Work on The Ark In Space began with a day's model filming at the Television Centre Puppet Theatre on October 16th. This was followed by a two-day studio block in BBC Television Centre Studio 3, on Monday the 28th of October and Tuesday the 29th. The first day saw the recording of part one, as well as scenes in the control rooms and the cryogenic chamber for part three. Episode two was taped on the second day, alongside material from the beginning of the third installment.

In excised material, Noah described the dual ecstasy and torment of becoming a Wirrn, and pleaded with Vira to kill him

Cast and crew relocated to TC1 on Monday, November 11th for the start of the second studio block. The majority of the outstanding episode three scenes were completed on this day, together with part four sequences set in the second control room and the transom. Tuesday the 12th was concerned with the rest of the fourth installment, in addition to part three material in the second control room, the cryogenic chamber, and the access chamber.

Hinchcliffe intended to take Doctor Who in a more mature direction, but the producer was aware that this new approach had to be instituted carefully, given the programme's chiefly juvenile audience. As a result, Hinchcliffe decided to cut one significant sequence from The Ark In Space following consultations with Head of Serials Bill Slater. This was a longer version of the encounter between the Doctor, Vira and the half-Wirrn Noah. In the excised material, Noah was to describe the dual ecstasy and torment of becoming a Wirrn, culminating with a plea to Vira to kill him, which she is unable to bring herself to do. Both Hinchcliffe and Slater feared that this scene would prove too disturbing to children.

Although The Ark In Space was made after The Sontaran Experiment, it was planned all along to exchange the two stories in the transmission order. The Ark In Space therefore came after Robot, which had been held over from the end of the previous recording block. Any fears that the public might react badly to Tom Baker's new Doctor following Jon Pertwee's five-year tenure were quickly allayed, as episode two (broadcast on February 1st, 1975) drew 13.6 million viewers to finish fifth amongst UK programmes for the week. This was the highest chart position yet achieved in the history of Doctor Who, and was just the first sign of the incredible success Baker would bring to the show.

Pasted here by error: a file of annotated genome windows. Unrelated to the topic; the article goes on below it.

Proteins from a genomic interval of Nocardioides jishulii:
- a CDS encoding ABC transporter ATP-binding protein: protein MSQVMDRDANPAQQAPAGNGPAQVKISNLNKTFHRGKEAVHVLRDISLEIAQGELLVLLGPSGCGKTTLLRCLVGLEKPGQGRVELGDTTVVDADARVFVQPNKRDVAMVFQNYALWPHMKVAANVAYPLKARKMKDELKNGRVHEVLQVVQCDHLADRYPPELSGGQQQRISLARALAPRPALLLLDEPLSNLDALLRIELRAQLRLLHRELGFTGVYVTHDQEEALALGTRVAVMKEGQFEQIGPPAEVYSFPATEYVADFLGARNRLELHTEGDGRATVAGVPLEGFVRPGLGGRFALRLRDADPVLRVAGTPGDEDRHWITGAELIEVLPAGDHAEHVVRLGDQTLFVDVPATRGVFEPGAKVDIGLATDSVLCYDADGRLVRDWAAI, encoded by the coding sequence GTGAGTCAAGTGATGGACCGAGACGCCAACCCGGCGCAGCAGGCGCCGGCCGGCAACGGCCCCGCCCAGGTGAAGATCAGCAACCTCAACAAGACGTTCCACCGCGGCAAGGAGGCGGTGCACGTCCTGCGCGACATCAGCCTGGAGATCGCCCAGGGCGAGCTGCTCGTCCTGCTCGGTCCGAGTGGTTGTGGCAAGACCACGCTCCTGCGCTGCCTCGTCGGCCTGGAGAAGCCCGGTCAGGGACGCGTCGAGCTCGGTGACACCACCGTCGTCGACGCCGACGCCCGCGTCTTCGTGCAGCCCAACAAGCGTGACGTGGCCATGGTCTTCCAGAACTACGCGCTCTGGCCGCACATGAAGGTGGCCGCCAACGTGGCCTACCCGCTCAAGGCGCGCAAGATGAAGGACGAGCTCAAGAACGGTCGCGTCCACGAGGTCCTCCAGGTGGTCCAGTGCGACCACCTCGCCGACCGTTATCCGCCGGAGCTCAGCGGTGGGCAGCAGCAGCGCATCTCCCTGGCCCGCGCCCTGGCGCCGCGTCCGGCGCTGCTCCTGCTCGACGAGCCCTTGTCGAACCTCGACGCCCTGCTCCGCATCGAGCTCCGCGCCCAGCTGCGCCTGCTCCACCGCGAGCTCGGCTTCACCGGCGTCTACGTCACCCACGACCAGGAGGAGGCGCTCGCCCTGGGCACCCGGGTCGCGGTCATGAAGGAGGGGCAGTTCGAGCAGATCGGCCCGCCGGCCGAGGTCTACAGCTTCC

• Doctor Who: The Handbook: The Fourth Doctor by David J Howe, Mark Stammers and Stephen James Walker (1992), Virgin Publishing, ISBN 0 426 20369 8.
  • Doctor Who: The Seventies by David J Howe, Mark Stammers and Stephen James Walker (1994), Virgin Publishing, ISBN 1 85227 444 1.
  • Doctor Who Magazine #218, 26th October 1994, “Archive: The Ark In Space” by Andrew Pixley, Marvel Comics UK Ltd.
  • Doctor Who Magazine Special Edition #8, 1st September 2004, “You Ain't Seen Nothing Yet” by Andrew Pixley, Panini Publishing Ltd.
  • In-Vision #2, February 1988, “Production” edited by Justin Richards and Peter Anghelides, Cybermark Services.
  • The Ark In Space Special Edition DVD Production Subtitles by Martin Wiggins (2013), 2|entertain.

Original Transmission
Episode 1
Date 25th Jan 1975
Time 5.36pm
Duration 24'58"
Viewers (more) 9.4m (27th)
· BBC1 9.4m
Episode 2
Date 1st Feb 1975
Time 5.31pm
Duration 24'49"
Viewers (more) 13.6m (5th)
· BBC1 13.6m
Episode 3
Date 8th Feb 1975
Time 5.32pm
Duration 24'05"
Viewers (more) 11.2m (17th)
· BBC1 11.2m
Episode 4
Date 15th Feb 1975
Time 5.32pm
Duration 24'37"
Viewers (more) 10.2m (29th)
· BBC1 10.2m

Doctor Who
Tom Baker
Sarah Jane Smith
Elisabeth Sladen
Harry Sullivan
Ian Marter
High Minister's Voice
Gladys Spencer
Peter Tuddenham
Wendy Williams
Kenton Moore
Christopher Masters
Richardson Morgan
John Gregg
Wirrn Operators
Stuart Fell
Nick Hobbs

Written by
Robert Holmes
John Lucarotti (uncredited)
Directed by
Rodney Bennett
Produced by
Philip Hinchcliffe

Production Assistant
Marion McDougall
Production Unit Manager
George Gallaccio
Title Music by
Ron Grainer &
BBC Radiophonic Workshop
Title Sequence
Bernard Lodge
Incidental Music by
Dudley Simpson
Special Sound
Dick Mills
Visual Effects Designers
John Friedlander
Tony Oxley
Costume Designer
Barbara Kidd
Make up
Sylvia James
Nigel Wright
John Lloyd
Roger Murray-Leach

Working Titles
Episode 1
Episode 2
Episode 3
Episode 4

Updated 8th August 2015